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The Heat is on in Surgery
In the old days when Dr. Lance Coy was my associate it seemed that we had more emergencies than we do today but this may just be what time does to your memories.
We had a veterinary surgeon named Dr. Robin Holtsinger that came up from Lauderdale when we scheduled her for orthopedic surgeries. She had been doing that for us for about 4 years and the drive was taking it's toll so she called one day telling me that she had another surgeon that just moved to the Stuart area that she really wanted me to meet and hopefully start using instead of her. I told her anytime they wanted to come was fine...no time was less crazy than any other.
It was a typical afternoon where both doctors were full with appointments. One of the early appointments was a second opinion for Dr. Coy. It was a little mini schnauzer that supposedly had a urinary tract infection about a month earlier. It went to another vet in the area and just wasn't getting any better. The owner brought the records from the previous vet visit. No urine sample was analyzed and the only thing that was being done was a combination steroid and penicillin injection. And the owner was told that it would fix the dog. No worries.
Well the owner was worried and rightfully so. Over the past few weeks, little Fritzie had become more and more lethargic. She wasn't eating well anymore. And today she had started to stumble when she walked. When Dr. Coy examined her, he realized that the little dog was in dire straights. Her breath smelled very uremic, an indication that the kidneys were not working well. Her temperature was actually below normal as was her heart rate. She was actually very close to going into shock. He ran bloodwork, which indicated that her kidneys were having problems excreting the toxins that build up in the body. Her urine was full of white blood cells (pus) and there were casts of white blood cells which indicates a kindney infection and not just a bladder infection. On the radiograph, one kidney was much larger than the other one. He suspected severe pyelonephritis or a kidney infection where the kidney just becomes a bag of pus putting toxins into the body instead of flushing them out of the body.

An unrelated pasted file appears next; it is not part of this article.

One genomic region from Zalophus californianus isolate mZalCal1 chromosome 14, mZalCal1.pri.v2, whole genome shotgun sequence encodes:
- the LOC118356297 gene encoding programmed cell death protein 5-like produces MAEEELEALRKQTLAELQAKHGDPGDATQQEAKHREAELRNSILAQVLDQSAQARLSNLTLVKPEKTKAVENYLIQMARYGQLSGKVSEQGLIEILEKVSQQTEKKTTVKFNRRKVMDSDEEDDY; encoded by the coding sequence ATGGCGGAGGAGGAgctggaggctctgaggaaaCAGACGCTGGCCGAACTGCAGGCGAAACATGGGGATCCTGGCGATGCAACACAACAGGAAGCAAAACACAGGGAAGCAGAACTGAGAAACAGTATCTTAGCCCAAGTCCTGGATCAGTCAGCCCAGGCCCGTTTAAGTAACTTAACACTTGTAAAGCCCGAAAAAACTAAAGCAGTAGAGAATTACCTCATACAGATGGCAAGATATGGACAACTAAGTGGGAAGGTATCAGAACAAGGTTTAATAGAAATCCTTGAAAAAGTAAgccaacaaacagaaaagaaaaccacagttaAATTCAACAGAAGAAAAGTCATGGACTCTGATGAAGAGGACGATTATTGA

We discussed what to do next and I recommended Lance do an IVP which is a special x-ray that tells us if the kidney is working. If both kidneys were not working then there wasn't much we could do. If it was just the big kidney that was bad and infected then we could remove that kidney and Fritzie could potentially go on to live happily ever after. Meanwhile through it all, the owners of Fritzie sat in the exam room absorbing one test result after the other and telling us to keep going to try and figure out what to do to help her. And since this was taking so long I was taking care of both my appointments and Dr. Coy's appointments. And into this melee entered Dr. Robin Holtsinger with her future replacement surgeon, Dr. Kathy Wander.
It was quite busy and I told them that it would be awhile (maybe never) till I got a chance to talk with them. Robin asked what was going on and I told her to check in on Lance while I went to see another appointment. When I next checked in on them they were talking surgery. The normal sized kidney really was normal and the damaged toxic kidney could be removed with no future harm but the dog was in such a critical, shocky condition that Lance didn't think she would survive. Robin and Kathy were arguing that she definitely would die if he did nothing. The owners were willing to take the risk knowing that Fritzie had a 100% chance of dying if nothing was done. I told Lance that I was handling the appointments so if he wanted to do the surgery, go for it. Lance had only been out of veterinary school a couple of years and although he liked surgery I think he was nervous about doing the surgery on such a critical dog. Robin and Kathy said that we were their last stop for the day so they would be glad to stay and help. Lance didn't have much of a choice at that point, the surgery was thrust upon him. Not only was he going to have to do surgery on a very critical dog, he was going to have two board certified surgeons standing over and watching him.
Imagine cooking a meal that you've never prepared before with Julia Child and Emeril Lagasse assisting you. Now imagine, also, that if you made a mistake, whoever ate your meal would die. That was the position Lance was in. He had never removed a kidney before. He was at one end of a 15 pound seriously ill dog while 3 feet away two board certified surgeons who were acting as his anesthetists and assistants.
As I walked from one exam room to another, seeing both Lances appointments and mine, I would peek my head in on occasion to see three heads over a very small dog covered in a very large surgical drape. Lance was very sweaty and the two surgeons were very quiet as they continuously worked to keep Fritzie alive.
I found out later that a number of times during the procedure, her heart rate would slow down and Lance would get nervous about continuing but Robin and Kathy would just tell him to keep going and they would handle the anesthesia. She almost died once but the experience of Robin and Kathy kept her going until Lance finished removing the bag of pus that once was her kidney.
Fritzie survived the surgery and gradually recovered to be a happy normal schnauzer again. If she were a person, I have no doubt that she would have told her near death story to anyone who would have listened. Her owners do that for her.